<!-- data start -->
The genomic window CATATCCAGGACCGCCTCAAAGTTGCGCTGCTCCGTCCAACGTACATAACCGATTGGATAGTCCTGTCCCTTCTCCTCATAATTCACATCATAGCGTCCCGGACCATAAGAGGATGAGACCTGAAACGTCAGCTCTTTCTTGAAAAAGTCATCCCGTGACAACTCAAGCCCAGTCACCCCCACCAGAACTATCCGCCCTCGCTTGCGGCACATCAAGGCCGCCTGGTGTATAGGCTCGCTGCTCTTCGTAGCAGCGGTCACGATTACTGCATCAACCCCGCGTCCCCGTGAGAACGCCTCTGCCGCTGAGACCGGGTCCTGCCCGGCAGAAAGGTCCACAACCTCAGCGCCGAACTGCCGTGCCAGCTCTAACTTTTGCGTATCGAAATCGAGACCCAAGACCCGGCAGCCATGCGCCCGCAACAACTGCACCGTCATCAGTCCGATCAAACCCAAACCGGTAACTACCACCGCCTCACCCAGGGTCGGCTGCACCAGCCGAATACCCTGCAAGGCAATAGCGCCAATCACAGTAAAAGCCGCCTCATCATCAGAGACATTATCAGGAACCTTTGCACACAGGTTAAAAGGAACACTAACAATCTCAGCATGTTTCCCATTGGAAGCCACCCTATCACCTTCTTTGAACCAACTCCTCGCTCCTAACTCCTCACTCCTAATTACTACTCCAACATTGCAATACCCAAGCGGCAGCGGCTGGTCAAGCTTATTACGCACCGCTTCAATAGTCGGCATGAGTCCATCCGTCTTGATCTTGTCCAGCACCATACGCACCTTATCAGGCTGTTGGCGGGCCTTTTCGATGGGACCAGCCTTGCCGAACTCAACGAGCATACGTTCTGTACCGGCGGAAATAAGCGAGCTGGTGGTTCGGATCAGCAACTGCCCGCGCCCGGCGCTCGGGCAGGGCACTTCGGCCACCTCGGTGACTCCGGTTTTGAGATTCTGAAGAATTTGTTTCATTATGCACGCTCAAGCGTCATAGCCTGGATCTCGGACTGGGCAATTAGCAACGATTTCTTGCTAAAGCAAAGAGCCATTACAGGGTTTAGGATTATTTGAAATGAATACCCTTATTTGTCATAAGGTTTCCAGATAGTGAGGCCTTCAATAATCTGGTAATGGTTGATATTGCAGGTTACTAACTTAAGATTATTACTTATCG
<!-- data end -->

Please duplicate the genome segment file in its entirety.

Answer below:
The genomic window CATATCCAGGACCGCCTCAAAGTTGCGCTGCTCCGTCCAACGTACATAACCGATTGGATAGTCCTGTCCCTTCTCCTCATAATTCACATCATAGCGTCCCGGACCATAAGAGGATGAGACCTGAAACGTCAGCTCTTTCTTGAAAAAGTCATCCCGTGACAACTCAAGCCCAGTCACCCCCACCAGAACTATCCGCCCTCGCTTGCGGCACATCAAGGCCGCCTGGTGTATAGGCTCGCTGCTCTTCGTAGCAGCGGTCACGATTACTGCATCAACCCCGCGTCCCCGTGAGAACGCCTCTGCCGCTGAGACCGGGTCCTGCCCGGCAGAAAGGTCCACAACCTCAGCGCCGAACTGCCGTGCCAGCTCTAACTTTTGCGTATCGAAATCGAGACCCAAGACCCGGCAGCCATGCGCCCGCAACAACTGCACCGTCATCAGTCCGATCAAACCCAAACCGGTAACTACCACCGCCTCACCCAGGGTCGGCTGCACCAGCCGAATACCCTGCAAGGCAATAGCGCCAATCACAGTAAAAGCCGCCTCATCATCAGAGACATTATCAGGAACCTTTGCACACAGGTTAAAAGGAACACTAACAATCTCAGCATGTTTCCCATTGGAAGCCACCCTATCACCTTCTTTGAACCAACTCCTCGCTCCTAACTCCTCACTCCTAATTACTACTCCAACATTGCAATACCCAAGCGGCAGCGGCTGGTCAAGCTTATTACGCACCGCTTCAATAGTCGGCATGAGTCCATCCGTCTTGATCTTGTCCAGCACCATACGCACCTTATCAGGCTGTTGGCGGGCCTTTTCGATGGGACCAGCCTTGCCGAACTCAACGAGCATACGTTCTGTACCGGCGGAAATAAGCGAGCTGGTGGTTCGGATCAGCAACTGCCCGCGCCCGGCGCTCGGGCAGGGCACTTCGGCCACCTCGGTGACTCCGGTTTTGAGATTCTGAAGAATTTGTTTCATTATGCACGCTCAAGCGTCATAGCCTGGATCTCGGACTGGGCAATTAGCAACGATTTCTTGCTAAAGCAAAGAGCCATTACAGGGTTTAGGATTATTTGAAATGAATACCCTTATTTGTCATAAGGTTTCCAGATAGTGAGGCCTTCAATAATCTGGTAATGGTTGATATTGCAGGTTACTAACTTAAGATTATTACTTATCG